.
http://assets-s3.rollingstone.com/assets/images/album_review/ca27ba16e67b7bee32cef0d00c5323a21814f6dc.jpg High Voltage

AC/DC

High Voltage

Rolling Stone: star rating
Community: star rating
5 3 0
February 25, 2003

When Bon Scott leered, "Lock up your daughter, lock up your wife, lock up your back door," on AC/DC's North American debut album, High Voltage (1976), he wasn't so much issuing a threat as celebrating his inalienable right to be crass. AC/DC showed how much fun true tastelessness could be and how liberating it could sound. These Australian delinquents played their bloodshot blues rock with the venom of punk rockers and the swagger of drunken lechers.The first batch of remastered reissues from AC/DC's catalog captures the band at its politically incorrect peak.

High Voltage and Dirty Deeds Done Dirt Cheap (1976) find the quintet already sure of its strengths: The guitars of brothers Angus and Malcolm Young bark at each other, Phil Rudd swings the beat even as he's pulverizing his kick drum, and Scott brings the raunch 'n' wail. The subject matter is standard-issue rock rebellion; Scott pauses only once to briefly contemplate the consequences of his night stalking in "Ride On."

The boys graduate from the back of the bar to the front of the arena on Highway to Hell (1979), with a cleaner sound courtesy of Shania Twain's future husband, producer Robert John "Mutt" Lange. The songs are more compact, the choruses fattened by rugby-team harmonies. The prize moment: Scott closes the hip-grinding "Shot Down in Flames" with a cackle worthy of the Wicked Witch of the West.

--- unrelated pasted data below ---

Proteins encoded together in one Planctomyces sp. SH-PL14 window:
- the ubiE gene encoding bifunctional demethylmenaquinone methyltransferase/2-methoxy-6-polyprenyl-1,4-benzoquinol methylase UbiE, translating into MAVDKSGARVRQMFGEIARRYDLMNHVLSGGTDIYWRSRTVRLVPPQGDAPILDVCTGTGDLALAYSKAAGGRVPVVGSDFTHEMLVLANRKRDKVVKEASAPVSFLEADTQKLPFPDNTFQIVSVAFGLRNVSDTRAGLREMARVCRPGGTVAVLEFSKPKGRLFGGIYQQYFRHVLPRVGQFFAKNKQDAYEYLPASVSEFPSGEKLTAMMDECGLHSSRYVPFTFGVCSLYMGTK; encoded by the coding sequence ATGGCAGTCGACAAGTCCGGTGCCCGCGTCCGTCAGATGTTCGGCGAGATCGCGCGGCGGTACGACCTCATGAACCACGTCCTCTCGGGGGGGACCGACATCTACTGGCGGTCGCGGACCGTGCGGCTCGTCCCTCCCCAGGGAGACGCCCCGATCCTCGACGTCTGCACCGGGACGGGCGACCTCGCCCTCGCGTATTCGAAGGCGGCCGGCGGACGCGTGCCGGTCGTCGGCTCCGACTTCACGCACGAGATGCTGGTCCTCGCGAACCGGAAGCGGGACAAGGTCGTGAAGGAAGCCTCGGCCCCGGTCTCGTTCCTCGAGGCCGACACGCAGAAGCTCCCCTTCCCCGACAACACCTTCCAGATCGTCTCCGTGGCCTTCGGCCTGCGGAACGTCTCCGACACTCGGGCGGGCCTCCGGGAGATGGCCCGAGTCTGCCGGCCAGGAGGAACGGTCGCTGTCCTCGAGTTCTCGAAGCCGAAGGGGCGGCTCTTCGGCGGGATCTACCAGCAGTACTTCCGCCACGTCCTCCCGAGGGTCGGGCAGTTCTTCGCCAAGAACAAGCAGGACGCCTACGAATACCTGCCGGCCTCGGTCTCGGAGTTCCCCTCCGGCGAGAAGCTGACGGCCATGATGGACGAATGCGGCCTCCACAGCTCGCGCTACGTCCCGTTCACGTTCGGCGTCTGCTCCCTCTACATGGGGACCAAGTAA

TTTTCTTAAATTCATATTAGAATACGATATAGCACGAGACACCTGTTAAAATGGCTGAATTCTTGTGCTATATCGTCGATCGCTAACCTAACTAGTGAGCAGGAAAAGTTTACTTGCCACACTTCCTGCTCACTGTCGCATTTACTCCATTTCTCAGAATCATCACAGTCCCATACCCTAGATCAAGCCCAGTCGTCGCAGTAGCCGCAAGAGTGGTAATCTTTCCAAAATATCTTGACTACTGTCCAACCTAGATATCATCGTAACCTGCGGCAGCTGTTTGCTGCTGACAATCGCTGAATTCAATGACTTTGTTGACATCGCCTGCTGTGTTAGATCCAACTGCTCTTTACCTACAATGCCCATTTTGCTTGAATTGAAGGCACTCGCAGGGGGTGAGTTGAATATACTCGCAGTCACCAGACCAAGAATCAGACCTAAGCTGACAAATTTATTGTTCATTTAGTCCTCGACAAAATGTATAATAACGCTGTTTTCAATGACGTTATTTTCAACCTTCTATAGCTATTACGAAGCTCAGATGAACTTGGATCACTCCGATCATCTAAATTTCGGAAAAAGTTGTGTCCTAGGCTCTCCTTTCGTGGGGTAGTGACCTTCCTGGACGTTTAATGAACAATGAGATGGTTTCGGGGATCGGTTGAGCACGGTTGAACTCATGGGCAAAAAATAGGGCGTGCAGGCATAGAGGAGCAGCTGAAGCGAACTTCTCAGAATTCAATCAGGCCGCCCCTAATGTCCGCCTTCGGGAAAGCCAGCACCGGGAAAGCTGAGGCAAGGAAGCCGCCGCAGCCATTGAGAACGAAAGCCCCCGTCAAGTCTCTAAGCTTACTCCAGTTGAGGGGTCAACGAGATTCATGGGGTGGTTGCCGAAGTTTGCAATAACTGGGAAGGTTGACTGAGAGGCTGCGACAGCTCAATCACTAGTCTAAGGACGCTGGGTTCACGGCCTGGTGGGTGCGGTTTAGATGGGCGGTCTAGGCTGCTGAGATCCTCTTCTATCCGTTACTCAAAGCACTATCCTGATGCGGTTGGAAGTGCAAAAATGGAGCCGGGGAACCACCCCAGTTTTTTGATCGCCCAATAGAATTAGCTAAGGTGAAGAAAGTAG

A year later, Scott drank himself to death. Yet the band went on to make its 1980 landmark album, Back in Black, in which his iron-lunged replacement, Brian Johnson, bellows, "Have a drink on me" without a shred of shame. From the ominous "Hell's Bells" to the bawdy "You Shook Me All Night Long," AC/DC flipped off the Reaper and gave Scott and his fans the best tribute they ever could have desired.

prev
Album Review Main Next

ADD A COMMENT

Community Guidelines »
loading comments

loading comments...

COMMENTS

Sort by:
    Read More
    Daily Newsletter

    Get the latest RS news in your inbox.

    Sign up to receive the Rolling Stone newsletter and special offers from RS and its
    marketing partners.

    X

    We may use your e-mail address to send you the newsletter and offers that may interest you, on behalf of Rolling Stone and its partners. For more information please read our Privacy Policy.

    Song Stories

    “Bleeding Love”

    Leona Lewis | 2007

    In 2008, The X Factor winner Leona Lewis backed up her U.K. singing competition victory with an R&B anthem for the ages: "Bleeding Love," an international hit that became the best-selling song of the year. The track was co-penned by OneRepublic's Ryan Tedder (whose radio dominance would continue with songs such as Beyonce's "Halo" and Adele's "Rumour Has It") and solo artist Jesse McCartney, who was inspired by a former girlfriend, Gossip Girl actress Katie Cassidy. Given the song's success, McCartney didn't regret handing over such a personal track: "No, no," he said. "I'm so happy for Leona. She deserves it. There are really no bad feelings."

    More Song Stories entries »
    www.expandtheroom.com